view Documentation/usb/dma.txt @ 897:329ea0ccb344

balloon: try harder to balloon up under memory pressure.

Currently if the balloon driver is unable to increase the guest's
reservation it assumes the failure was due to reaching its full
allocation, gives up on the ballooning operation and records the limit
it reached as the "hard limit". The driver will not try again until
the target is set again (even to the same value).

However it is possible that ballooning has in fact failed due to
memory pressure in the host and therefore it is desirable to keep
attempting to reach the target in case memory becomes available. The
most likely scenario is that some guests are ballooning down while
others are ballooning up and therefore there is temporary memory
pressure while things stabilise. You would not expect a well behaved
toolstack to ask a domain to balloon to more than its allocation nor
would you expect it to deliberately over-commit memory by setting
balloon targets which exceed the total host memory.

This patch drops the concept of a hard limit and causes the balloon
driver to retry increasing the reservation on a timer in the same
manner as when decreasing the reservation.

Also if we partially succeed in increasing the reservation
(i.e. receive less pages than we asked for) then we may as well keep
those pages rather than returning them to Xen.

Signed-off-by: Ian Campbell <ian.campbell@citrix.com>
author Keir Fraser <keir.fraser@citrix.com>
date Fri Jun 05 14:01:20 2009 +0100 (2009-06-05)
parents 831230e53067
line source
1 In Linux 2.5 kernels (and later), USB device drivers have additional control
2 over how DMA may be used to perform I/O operations. The APIs are detailed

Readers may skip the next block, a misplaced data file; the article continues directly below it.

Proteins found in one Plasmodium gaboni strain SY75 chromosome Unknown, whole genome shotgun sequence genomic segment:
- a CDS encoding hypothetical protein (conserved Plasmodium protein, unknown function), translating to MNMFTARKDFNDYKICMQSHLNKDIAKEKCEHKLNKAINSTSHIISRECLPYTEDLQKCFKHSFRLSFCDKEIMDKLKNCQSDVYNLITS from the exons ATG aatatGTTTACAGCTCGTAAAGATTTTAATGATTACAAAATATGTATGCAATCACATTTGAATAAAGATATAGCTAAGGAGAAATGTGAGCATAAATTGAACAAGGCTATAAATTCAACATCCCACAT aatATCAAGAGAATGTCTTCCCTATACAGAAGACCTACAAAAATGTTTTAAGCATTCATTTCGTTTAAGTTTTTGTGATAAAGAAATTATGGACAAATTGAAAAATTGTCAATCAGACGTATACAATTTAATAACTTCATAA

3 in the kernel usb programming guide (kerneldoc, from the source code).
8 The big picture is that USB drivers can continue to ignore most DMA issues,
9 though they still must provide DMA-ready buffers (see DMA-mapping.txt).
10 That's how they've worked through the 2.4 (and earlier) kernels.
12 OR: they can now be DMA-aware.
14 - New calls enable DMA-aware drivers, letting them allocate dma buffers and
15 manage dma mappings for existing dma-ready buffers (see below).
17 - URBs have an additional "transfer_dma" field, as well as a transfer_flags
18 bit saying if it's valid. (Control requests also have "setup_dma" and a
19 corresponding transfer_flags bit.)
21 - "usbcore" will map those DMA addresses, if a DMA-aware driver didn't do
23 don't manage dma mappings for URBs.
25 - There's a new "generic DMA API", parts of which are usable by USB device
26 drivers. Never use dma_set_mask() on any USB interface or device; that
27 would potentially break all devices sharing that bus.
32 It's good to avoid making CPUs copy data needlessly. The costs can add up,
33 and effects like cache-trashing can impose subtle penalties.
35 - When you're allocating a buffer for DMA purposes anyway, use the buffer
36 primitives. Think of them as kmalloc and kfree that give you the right
37 kind of addresses to store in urb->transfer_buffer and urb->transfer_dma,
38 while guaranteeing that no hidden copies through DMA "bounce" buffers will
39 slow things down. You'd also set URB_NO_TRANSFER_DMA_MAP in